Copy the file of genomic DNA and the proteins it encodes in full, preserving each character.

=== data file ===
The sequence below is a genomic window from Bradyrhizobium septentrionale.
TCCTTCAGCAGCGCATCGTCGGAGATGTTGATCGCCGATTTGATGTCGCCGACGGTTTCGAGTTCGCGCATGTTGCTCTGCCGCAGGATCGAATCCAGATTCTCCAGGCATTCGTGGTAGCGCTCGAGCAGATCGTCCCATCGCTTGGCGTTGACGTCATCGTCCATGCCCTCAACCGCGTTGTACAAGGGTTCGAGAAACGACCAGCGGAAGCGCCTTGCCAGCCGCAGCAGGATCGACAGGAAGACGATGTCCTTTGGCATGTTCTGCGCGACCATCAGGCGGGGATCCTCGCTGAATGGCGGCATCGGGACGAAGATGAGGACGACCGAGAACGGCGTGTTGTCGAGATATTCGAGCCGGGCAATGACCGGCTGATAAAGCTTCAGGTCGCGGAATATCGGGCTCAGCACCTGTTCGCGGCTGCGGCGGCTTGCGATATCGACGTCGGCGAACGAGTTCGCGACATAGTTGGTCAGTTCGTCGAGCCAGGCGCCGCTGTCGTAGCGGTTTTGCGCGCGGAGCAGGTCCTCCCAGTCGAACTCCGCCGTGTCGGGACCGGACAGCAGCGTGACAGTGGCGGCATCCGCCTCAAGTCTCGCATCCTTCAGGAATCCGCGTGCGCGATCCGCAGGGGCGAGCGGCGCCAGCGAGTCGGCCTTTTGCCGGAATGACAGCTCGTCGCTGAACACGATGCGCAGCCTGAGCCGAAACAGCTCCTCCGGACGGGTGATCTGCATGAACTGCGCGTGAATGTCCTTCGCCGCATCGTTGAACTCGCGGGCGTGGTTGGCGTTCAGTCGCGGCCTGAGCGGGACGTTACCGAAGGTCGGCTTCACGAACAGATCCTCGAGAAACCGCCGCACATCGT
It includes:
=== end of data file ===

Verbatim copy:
The sequence below is a genomic window from Bradyrhizobium septentrionale.
TCCTTCAGCAGCGCATCGTCGGAGATGTTGATCGCCGATTTGATGTCGCCGACGGTTTCGAGTTCGCGCATGTTGCTCTGCCGCAGGATCGAATCCAGATTCTCCAGGCATTCGTGGTAGCGCTCGAGCAGATCGTCCCATCGCTTGGCGTTGACGTCATCGTCCATGCCCTCAACCGCGTTGTACAAGGGTTCGAGAAACGACCAGCGGAAGCGCCTTGCCAGCCGCAGCAGGATCGACAGGAAGACGATGTCCTTTGGCATGTTCTGCGCGACCATCAGGCGGGGATCCTCGCTGAATGGCGGCATCGGGACGAAGATGAGGACGACCGAGAACGGCGTGTTGTCGAGATATTCGAGCCGGGCAATGACCGGCTGATAAAGCTTCAGGTCGCGGAATATCGGGCTCAGCACCTGTTCGCGGCTGCGGCGGCTTGCGATATCGACGTCGGCGAACGAGTTCGCGACATAGTTGGTCAGTTCGTCGAGCCAGGCGCCGCTGTCGTAGCGGTTTTGCGCGCGGAGCAGGTCCTCCCAGTCGAACTCCGCCGTGTCGGGACCGGACAGCAGCGTGACAGTGGCGGCATCCGCCTCAAGTCTCGCATCCTTCAGGAATCCGCGTGCGCGATCCGCAGGGGCGAGCGGCGCCAGCGAGTCGGCCTTTTGCCGGAATGACAGCTCGTCGCTGAACACGATGCGCAGCCTGAGCCGAAACAGCTCCTCCGGACGGGTGATCTGCATGAACTGCGCGTGAATGTCCTTCGCCGCATCGTTGAACTCGCGGGCGTGGTTGGCGTTCAGTCGCGGCCTGAGCGGGACGTTACCGAAGGTCGGCTTCACGAACAGATCCTCGAGAAACCGCCGCACATCGT
It includes: